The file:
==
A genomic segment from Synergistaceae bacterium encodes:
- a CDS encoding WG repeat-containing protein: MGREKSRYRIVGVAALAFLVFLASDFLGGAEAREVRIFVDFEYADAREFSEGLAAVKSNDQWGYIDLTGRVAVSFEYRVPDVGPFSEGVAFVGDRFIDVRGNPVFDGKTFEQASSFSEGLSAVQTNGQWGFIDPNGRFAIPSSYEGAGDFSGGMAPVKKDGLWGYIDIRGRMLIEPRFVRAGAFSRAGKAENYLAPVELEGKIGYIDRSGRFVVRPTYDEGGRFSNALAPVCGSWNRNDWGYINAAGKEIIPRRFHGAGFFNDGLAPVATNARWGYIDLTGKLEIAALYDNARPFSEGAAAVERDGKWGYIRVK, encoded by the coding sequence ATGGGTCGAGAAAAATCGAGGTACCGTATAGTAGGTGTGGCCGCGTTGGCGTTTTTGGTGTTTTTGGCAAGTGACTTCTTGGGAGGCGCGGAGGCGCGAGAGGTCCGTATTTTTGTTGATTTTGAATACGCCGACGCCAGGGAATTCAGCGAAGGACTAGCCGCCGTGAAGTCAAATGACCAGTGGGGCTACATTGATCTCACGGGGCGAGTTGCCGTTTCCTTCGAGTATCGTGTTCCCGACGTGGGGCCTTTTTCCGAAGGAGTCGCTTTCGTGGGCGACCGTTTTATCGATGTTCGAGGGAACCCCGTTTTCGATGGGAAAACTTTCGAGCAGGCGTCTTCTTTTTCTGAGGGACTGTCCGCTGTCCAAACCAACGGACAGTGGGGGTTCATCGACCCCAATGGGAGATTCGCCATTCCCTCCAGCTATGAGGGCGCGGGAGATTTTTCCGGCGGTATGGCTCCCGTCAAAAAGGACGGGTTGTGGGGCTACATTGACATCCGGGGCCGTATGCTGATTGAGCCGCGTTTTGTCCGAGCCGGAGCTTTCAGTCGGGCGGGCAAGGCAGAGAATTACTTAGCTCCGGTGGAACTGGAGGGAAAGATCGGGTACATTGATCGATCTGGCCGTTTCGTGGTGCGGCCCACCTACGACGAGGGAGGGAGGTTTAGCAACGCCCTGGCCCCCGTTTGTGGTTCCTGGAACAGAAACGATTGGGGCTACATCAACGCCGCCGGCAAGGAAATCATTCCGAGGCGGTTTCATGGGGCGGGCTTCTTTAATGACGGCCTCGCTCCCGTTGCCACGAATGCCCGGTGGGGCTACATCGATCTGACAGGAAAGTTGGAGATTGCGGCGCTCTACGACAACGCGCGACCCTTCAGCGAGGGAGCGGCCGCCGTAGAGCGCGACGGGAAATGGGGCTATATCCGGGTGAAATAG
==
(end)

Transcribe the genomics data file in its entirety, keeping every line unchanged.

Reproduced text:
A genomic segment from Synergistaceae bacterium encodes:
- a CDS encoding WG repeat-containing protein: MGREKSRYRIVGVAALAFLVFLASDFLGGAEAREVRIFVDFEYADAREFSEGLAAVKSNDQWGYIDLTGRVAVSFEYRVPDVGPFSEGVAFVGDRFIDVRGNPVFDGKTFEQASSFSEGLSAVQTNGQWGFIDPNGRFAIPSSYEGAGDFSGGMAPVKKDGLWGYIDIRGRMLIEPRFVRAGAFSRAGKAENYLAPVELEGKIGYIDRSGRFVVRPTYDEGGRFSNALAPVCGSWNRNDWGYINAAGKEIIPRRFHGAGFFNDGLAPVATNARWGYIDLTGKLEIAALYDNARPFSEGAAAVERDGKWGYIRVK, encoded by the coding sequence ATGGGTCGAGAAAAATCGAGGTACCGTATAGTAGGTGTGGCCGCGTTGGCGTTTTTGGTGTTTTTGGCAAGTGACTTCTTGGGAGGCGCGGAGGCGCGAGAGGTCCGTATTTTTGTTGATTTTGAATACGCCGACGCCAGGGAATTCAGCGAAGGACTAGCCGCCGTGAAGTCAAATGACCAGTGGGGCTACATTGATCTCACGGGGCGAGTTGCCGTTTCCTTCGAGTATCGTGTTCCCGACGTGGGGCCTTTTTCCGAAGGAGTCGCTTTCGTGGGCGACCGTTTTATCGATGTTCGAGGGAACCCCGTTTTCGATGGGAAAACTTTCGAGCAGGCGTCTTCTTTTTCTGAGGGACTGTCCGCTGTCCAAACCAACGGACAGTGGGGGTTCATCGACCCCAATGGGAGATTCGCCATTCCCTCCAGCTATGAGGGCGCGGGAGATTTTTCCGGCGGTATGGCTCCCGTCAAAAAGGACGGGTTGTGGGGCTACATTGACATCCGGGGCCGTATGCTGATTGAGCCGCGTTTTGTCCGAGCCGGAGCTTTCAGTCGGGCGGGCAAGGCAGAGAATTACTTAGCTCCGGTGGAACTGGAGGGAAAGATCGGGTACATTGATCGATCTGGCCGTTTCGTGGTGCGGCCCACCTACGACGAGGGAGGGAGGTTTAGCAACGCCCTGGCCCCCGTTTGTGGTTCCTGGAACAGAAACGATTGGGGCTACATCAACGCCGCCGGCAAGGAAATCATTCCGAGGCGGTTTCATGGGGCGGGCTTCTTTAATGACGGCCTCGCTCCCGTTGCCACGAATGCCCGGTGGGGCTACATCGATCTGACAGGAAAGTTGGAGATTGCGGCGCTCTACGACAACGCGCGACCCTTCAGCGAGGGAGCGGCCGCCGTAGAGCGCGACGGGAAATGGGGCTATATCCGGGTGAAATAG